The upper esophageal sphincter: no man’s land

The upper esophageal sphincter: no man’s land

The upper esophageal sphincter (UES) may be nicknamed no man’s land. First, digestive surgeons call it by his functional name (UES)—marking territory by including the name esophagus—while ENT surgeons usually call it by his anatomic description (cricopharyngeus)—marking territory by including the name pharyngeal, although the physiologic UES is formed also by other muscles as well as cartilages and bones, as Dr. Belafsky team will elegantly show on their review of the anatomy and physiology of this area (1). Second, digestive surgeons frequently access the UES using the incision they are used to perform to do an esophagectomy, i.e., an oblique incision at the medial border of the sternocleidomastoid muscle while head and neck surgeons preferably opt for a transverse or collar incision. Finally, while ENT surgeons have the tools to anatomically inspect the UES and digestive specialists have the tools to inspect it physiologically, they are rarely interchangeably used. Moreover, the UES is often neglected during esophageal manometry, as Dr. Laurino Neto will show (2). This series reviewed the UES anatomy, physiology, pathophysiology and treatment.

The series starts with the review on the anatomy and physiology by the University of California at Davis (1), followed by the functional assessment of the UES by the team of the Federal University of São Paulo (2). In this last review, Dr Laurino shows that high resolution manometry overcomes most of the technical limitations of conventional manometry that precluded an accurate test of the UES. How the UES is affected by two common esophageal diseases is comprehensively review by Dr. Velanovich and his team from the University of South Florida, for the case of gastroesophageal reflux disease (3) and Dr. Menezes and the group from Londrina for the case of achalasia (4). Finally, the group from Buenos Aires, leaded by Dr Schlottmann (5) critically evaluated the 2 most common treatments for UES dysfunction: cricopharyngeal myotomy and toxin botulinum injection.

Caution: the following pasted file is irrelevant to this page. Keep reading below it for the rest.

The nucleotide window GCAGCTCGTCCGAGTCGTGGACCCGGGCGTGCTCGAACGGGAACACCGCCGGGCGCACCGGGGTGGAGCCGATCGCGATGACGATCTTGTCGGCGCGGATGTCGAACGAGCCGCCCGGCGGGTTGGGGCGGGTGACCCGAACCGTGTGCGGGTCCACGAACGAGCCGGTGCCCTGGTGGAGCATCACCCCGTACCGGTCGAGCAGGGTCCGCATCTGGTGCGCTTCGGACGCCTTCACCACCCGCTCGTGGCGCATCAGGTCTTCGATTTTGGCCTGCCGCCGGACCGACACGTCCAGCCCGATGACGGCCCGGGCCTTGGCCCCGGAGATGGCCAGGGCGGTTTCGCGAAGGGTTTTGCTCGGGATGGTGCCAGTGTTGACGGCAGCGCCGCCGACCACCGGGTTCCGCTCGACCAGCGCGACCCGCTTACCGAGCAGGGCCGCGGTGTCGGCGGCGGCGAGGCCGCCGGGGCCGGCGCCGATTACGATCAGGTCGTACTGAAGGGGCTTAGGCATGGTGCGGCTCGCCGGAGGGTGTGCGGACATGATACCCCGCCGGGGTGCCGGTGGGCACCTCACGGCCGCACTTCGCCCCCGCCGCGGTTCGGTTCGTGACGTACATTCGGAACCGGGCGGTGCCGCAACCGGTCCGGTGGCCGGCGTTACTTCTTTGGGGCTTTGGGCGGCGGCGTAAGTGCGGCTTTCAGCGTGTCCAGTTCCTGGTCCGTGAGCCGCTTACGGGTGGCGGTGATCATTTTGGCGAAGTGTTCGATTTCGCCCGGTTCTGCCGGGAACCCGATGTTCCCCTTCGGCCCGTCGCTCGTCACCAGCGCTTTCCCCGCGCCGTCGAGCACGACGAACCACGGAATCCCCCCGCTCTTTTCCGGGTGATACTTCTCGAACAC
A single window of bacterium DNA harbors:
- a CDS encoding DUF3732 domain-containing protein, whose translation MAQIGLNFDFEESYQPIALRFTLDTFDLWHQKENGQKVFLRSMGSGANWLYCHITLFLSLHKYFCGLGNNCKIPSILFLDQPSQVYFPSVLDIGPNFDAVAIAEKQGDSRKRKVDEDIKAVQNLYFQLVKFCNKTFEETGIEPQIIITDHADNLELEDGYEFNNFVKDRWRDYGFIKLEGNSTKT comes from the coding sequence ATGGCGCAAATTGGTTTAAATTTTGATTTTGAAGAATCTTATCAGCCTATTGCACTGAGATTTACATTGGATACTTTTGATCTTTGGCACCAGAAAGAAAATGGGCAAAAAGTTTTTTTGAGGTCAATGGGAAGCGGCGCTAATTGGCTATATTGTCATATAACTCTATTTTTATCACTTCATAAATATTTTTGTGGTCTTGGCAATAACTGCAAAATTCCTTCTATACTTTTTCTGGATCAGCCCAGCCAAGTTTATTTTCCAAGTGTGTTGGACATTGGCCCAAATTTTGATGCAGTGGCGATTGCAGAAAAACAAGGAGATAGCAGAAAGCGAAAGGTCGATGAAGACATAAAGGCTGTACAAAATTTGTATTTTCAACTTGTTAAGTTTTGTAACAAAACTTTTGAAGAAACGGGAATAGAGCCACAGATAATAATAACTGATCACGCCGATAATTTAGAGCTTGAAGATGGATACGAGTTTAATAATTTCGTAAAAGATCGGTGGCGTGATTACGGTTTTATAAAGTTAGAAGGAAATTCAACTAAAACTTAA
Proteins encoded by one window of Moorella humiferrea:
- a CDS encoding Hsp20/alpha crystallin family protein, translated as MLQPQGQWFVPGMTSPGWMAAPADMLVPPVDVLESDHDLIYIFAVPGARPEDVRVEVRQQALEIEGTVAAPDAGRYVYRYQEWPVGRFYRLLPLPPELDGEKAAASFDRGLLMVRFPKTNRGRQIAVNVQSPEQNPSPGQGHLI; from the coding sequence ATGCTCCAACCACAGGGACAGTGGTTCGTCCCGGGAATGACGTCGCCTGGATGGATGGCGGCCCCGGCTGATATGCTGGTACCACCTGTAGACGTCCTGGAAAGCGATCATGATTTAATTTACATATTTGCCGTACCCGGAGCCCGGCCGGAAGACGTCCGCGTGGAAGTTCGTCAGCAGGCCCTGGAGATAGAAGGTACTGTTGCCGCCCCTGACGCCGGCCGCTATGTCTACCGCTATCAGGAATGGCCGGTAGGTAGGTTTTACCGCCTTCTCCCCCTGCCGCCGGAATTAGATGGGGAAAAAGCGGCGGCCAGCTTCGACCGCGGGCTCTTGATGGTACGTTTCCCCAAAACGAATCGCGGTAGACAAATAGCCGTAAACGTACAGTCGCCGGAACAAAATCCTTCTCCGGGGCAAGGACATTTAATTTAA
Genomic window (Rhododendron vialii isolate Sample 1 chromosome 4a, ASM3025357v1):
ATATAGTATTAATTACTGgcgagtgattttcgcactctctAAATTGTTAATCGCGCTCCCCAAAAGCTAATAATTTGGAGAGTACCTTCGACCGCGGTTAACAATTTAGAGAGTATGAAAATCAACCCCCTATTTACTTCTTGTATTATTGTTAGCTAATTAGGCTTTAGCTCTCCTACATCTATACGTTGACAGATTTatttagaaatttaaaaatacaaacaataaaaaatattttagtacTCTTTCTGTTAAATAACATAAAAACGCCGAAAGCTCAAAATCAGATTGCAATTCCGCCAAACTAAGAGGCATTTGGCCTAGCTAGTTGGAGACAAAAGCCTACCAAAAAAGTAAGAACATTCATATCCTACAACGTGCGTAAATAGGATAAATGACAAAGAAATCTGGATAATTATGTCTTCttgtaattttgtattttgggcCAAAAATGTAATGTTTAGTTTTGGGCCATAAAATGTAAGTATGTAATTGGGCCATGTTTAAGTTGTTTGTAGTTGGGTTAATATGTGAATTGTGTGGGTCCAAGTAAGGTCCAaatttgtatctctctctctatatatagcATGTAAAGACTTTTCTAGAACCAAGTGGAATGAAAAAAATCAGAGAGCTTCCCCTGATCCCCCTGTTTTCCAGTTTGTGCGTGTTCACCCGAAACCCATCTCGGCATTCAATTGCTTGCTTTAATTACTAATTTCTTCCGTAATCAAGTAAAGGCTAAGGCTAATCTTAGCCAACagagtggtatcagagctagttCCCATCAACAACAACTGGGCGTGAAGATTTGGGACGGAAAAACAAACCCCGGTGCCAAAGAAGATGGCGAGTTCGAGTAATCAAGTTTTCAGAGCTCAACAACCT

The experts, and they are real “connaisseurs” of this subject, that were invited to compose this series certainly brought the UES back to knowledge’s land.


Funding: None.


Provenance and Peer Review: This article was commissioned by the editorial office, Annals of Esophagus for the series “Upper Esophageal Sphincter”. The article did not undergo external peer review.

Conflicts of Interest: The author has completed the ICMJE uniform disclosure form (available at The series “Upper Esophageal Sphincter” was commissioned by the editorial office without any funding or sponsorship. FAMH served as the unpaid Guest Editor of the series and serves as an unpaid editorial board member of Annals of Esophagus from September 2020 to August 2022. The author has no other conflicts of interest to declare.

Ethical Statement: The author is accountable for all aspects of the work in ensuring that questions related to the accuracy or integrity of any part of the work are appropriately investigated and resolved.

Open Access Statement: This is an Open Access article distributed in accordance with the Creative Commons Attribution-NonCommercial-NoDerivs 4.0 International License (CC BY-NC-ND 4.0), which permits the non-commercial replication and distribution of the article with the strict proviso that no changes or edits are made and the original work is properly cited (including links to both the formal publication through the relevant DOI and the license). See:


  1. Ramaswamy AT, Martell P, Azevedo R, et al. The upper esophageal sphincter: anatomy and physiology. Ann Esophagus 2021; [Crossref]
  2. Laurino Neto RM, Herbella FAM. A narrative review of current functional assessment of the upper esophageal sphincter. Ann Esophagus 2021; [Crossref]
  3. Lippincott M, Velanovich V. The upper esophageal sphincter in gastroesophageal reflux disease. Ann Esophagus 2021; [Crossref]
  4. Menezes MA, Valezi AC, Herbella FAM. A narrative review of the function of upper esophageal sphincter in the achalasia. Ann Esophagus 2021; [Crossref]
  5. Laxague F, Herbella FAM, Schlottmann F. Cricopharyngeal myotomy and toxin botulinum injection for the treatment of upper esophageal sphincter disorders: a narrative review. Ann Esophagus 2021; [Crossref]
Fernando A. M. Herbella

Fernando A. M. Herbella

Department of Surgery, Escola Paulista de Medicina, Federal University of São Paulo, São Paulo, Brazil. (Email:

Received: 01 July 2021; Accepted: 30 August 2021; Published: 25 September 2022.

doi: 10.21037/aoe-2021-02

doi: 10.21037/aoe-2021-02
Cite this article as: Herbella FAM. The upper esophageal sphincter: no man’s land. Ann Esophagus 2022;5:24.

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